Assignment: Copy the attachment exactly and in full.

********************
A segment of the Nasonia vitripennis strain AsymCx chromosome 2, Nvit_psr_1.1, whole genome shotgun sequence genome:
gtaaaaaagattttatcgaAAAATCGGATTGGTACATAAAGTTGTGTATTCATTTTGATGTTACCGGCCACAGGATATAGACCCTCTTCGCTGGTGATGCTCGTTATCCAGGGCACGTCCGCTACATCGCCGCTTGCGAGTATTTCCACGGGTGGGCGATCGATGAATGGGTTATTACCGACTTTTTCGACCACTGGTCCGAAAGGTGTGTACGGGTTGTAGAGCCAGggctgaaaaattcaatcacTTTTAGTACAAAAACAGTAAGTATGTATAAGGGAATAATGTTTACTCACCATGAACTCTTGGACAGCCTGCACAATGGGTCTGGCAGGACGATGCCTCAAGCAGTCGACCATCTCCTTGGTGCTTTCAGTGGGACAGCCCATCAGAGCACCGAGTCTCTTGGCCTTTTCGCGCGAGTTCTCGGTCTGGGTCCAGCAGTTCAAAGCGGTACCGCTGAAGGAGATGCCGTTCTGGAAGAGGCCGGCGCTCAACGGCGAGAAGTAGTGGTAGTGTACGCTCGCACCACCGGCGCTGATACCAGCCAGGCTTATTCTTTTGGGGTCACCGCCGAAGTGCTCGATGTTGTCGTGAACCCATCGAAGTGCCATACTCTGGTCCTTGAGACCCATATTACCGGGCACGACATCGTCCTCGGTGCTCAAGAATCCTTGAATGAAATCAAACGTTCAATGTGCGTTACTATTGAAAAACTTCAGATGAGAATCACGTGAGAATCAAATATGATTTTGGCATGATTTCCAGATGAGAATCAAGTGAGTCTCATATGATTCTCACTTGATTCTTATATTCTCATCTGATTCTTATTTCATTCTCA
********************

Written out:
A segment of the Nasonia vitripennis strain AsymCx chromosome 2, Nvit_psr_1.1, whole genome shotgun sequence genome:
gtaaaaaagattttatcgaAAAATCGGATTGGTACATAAAGTTGTGTATTCATTTTGATGTTACCGGCCACAGGATATAGACCCTCTTCGCTGGTGATGCTCGTTATCCAGGGCACGTCCGCTACATCGCCGCTTGCGAGTATTTCCACGGGTGGGCGATCGATGAATGGGTTATTACCGACTTTTTCGACCACTGGTCCGAAAGGTGTGTACGGGTTGTAGAGCCAGggctgaaaaattcaatcacTTTTAGTACAAAAACAGTAAGTATGTATAAGGGAATAATGTTTACTCACCATGAACTCTTGGACAGCCTGCACAATGGGTCTGGCAGGACGATGCCTCAAGCAGTCGACCATCTCCTTGGTGCTTTCAGTGGGACAGCCCATCAGAGCACCGAGTCTCTTGGCCTTTTCGCGCGAGTTCTCGGTCTGGGTCCAGCAGTTCAAAGCGGTACCGCTGAAGGAGATGCCGTTCTGGAAGAGGCCGGCGCTCAACGGCGAGAAGTAGTGGTAGTGTACGCTCGCACCACCGGCGCTGATACCAGCCAGGCTTATTCTTTTGGGGTCACCGCCGAAGTGCTCGATGTTGTCGTGAACCCATCGAAGTGCCATACTCTGGTCCTTGAGACCCATATTACCGGGCACGACATCGTCCTCGGTGCTCAAGAATCCTTGAATGAAATCAAACGTTCAATGTGCGTTACTATTGAAAAACTTCAGATGAGAATCACGTGAGAATCAAATATGATTTTGGCATGATTTCCAGATGAGAATCAAGTGAGTCTCATATGATTCTCACTTGATTCTTATATTCTCATCTGATTCTTATTTCATTCTCA